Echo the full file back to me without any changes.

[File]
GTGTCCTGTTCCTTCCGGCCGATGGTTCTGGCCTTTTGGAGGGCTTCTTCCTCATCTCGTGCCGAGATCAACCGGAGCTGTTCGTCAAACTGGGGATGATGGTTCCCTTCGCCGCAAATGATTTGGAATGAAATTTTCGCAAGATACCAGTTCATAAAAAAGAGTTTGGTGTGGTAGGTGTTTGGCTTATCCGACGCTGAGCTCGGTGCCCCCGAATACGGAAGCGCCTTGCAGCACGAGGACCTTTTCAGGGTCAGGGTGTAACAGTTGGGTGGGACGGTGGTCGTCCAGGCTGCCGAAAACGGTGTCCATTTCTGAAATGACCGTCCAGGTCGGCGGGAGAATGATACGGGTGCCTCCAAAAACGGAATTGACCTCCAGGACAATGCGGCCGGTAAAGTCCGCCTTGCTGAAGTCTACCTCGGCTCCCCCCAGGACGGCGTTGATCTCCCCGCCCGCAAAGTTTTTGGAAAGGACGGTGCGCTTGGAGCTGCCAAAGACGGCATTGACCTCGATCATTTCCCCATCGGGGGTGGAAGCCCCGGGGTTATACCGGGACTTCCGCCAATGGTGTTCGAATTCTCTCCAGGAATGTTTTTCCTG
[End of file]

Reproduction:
GTGTCCTGTTCCTTCCGGCCGATGGTTCTGGCCTTTTGGAGGGCTTCTTCCTCATCTCGTGCCGAGATCAACCGGAGCTGTTCGTCAAACTGGGGATGATGGTTCCCTTCGCCGCAAATGATTTGGAATGAAATTTTCGCAAGATACCAGTTCATAAAAAAGAGTTTGGTGTGGTAGGTGTTTGGCTTATCCGACGCTGAGCTCGGTGCCCCCGAATACGGAAGCGCCTTGCAGCACGAGGACCTTTTCAGGGTCAGGGTGTAACAGTTGGGTGGGACGGTGGTCGTCCAGGCTGCCGAAAACGGTGTCCATTTCTGAAATGACCGTCCAGGTCGGCGGGAGAATGATACGGGTGCCTCCAAAAACGGAATTGACCTCCAGGACAATGCGGCCGGTAAAGTCCGCCTTGCTGAAGTCTACCTCGGCTCCCCCCAGGACGGCGTTGATCTCCCCGCCCGCAAAGTTTTTGGAAAGGACGGTGCGCTTGGAGCTGCCAAAGACGGCATTGACCTCGATCATTTCCCCATCGGGGGTGGAAGCCCCGGGGTTATACCGGGACTTCCGCCAATGGTGTTCGAATTCTCTCCAGGAATGTTTTTCCTG